Analyzing the expression levels of genes associated with the 126 loci, the team found that 13 of the sites varied the expression of 34 genes across different tissue types. One locus resulted in significantly increased expression of a Toll-like receptor (TLR) gene cluster involved in innate immunity in lymphoblast cell lines, and lower expression in primary B cells and fibroblasts. The team tested whether this differential expression was a result of different levels of innate immune system activation. Using whole blood samples from healthy volunteers, they showed that those individuals with Neanderthal-derived TLR alleles could be specifically activated with a TLR4 agonist within immune cells. “We showed that this effect is specific to activated immune cells, which highlights the challenges in interpreting the effect of sequence variation. If you look in the wrong cell type or time point you would never see the effects,” Akey told The Scientist.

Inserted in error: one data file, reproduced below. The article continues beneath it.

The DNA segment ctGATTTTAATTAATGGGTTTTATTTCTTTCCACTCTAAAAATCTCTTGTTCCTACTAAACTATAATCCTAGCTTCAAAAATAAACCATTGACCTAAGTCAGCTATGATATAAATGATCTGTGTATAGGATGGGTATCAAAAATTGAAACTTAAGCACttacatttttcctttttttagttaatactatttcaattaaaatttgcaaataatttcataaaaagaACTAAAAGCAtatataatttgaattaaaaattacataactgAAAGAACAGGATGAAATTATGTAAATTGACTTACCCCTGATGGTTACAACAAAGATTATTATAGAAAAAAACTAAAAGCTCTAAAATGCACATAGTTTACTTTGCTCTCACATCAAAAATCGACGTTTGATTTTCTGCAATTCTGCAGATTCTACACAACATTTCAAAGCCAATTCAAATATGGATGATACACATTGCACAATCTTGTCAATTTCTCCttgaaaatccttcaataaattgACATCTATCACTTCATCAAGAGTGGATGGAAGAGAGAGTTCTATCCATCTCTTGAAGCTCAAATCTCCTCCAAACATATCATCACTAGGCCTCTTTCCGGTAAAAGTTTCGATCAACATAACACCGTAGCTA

“It’s interesting to see that, like alleles that arise by other evolutionary mechanisms, adaptive introgression appears to commonly influence gene expression,” said Capra.
The results provide new clues about one particular route of human evolution. “Instead of waiting for a new beneficial mutation, we can just pick one up by hybridizing with a population that was already adapted to this new environment,” said Akey. “Finding advantageous genes inherited from archaic humans also shows that hybridization was not just some side note to human history, but had important consequences that we can still see in present day individuals.”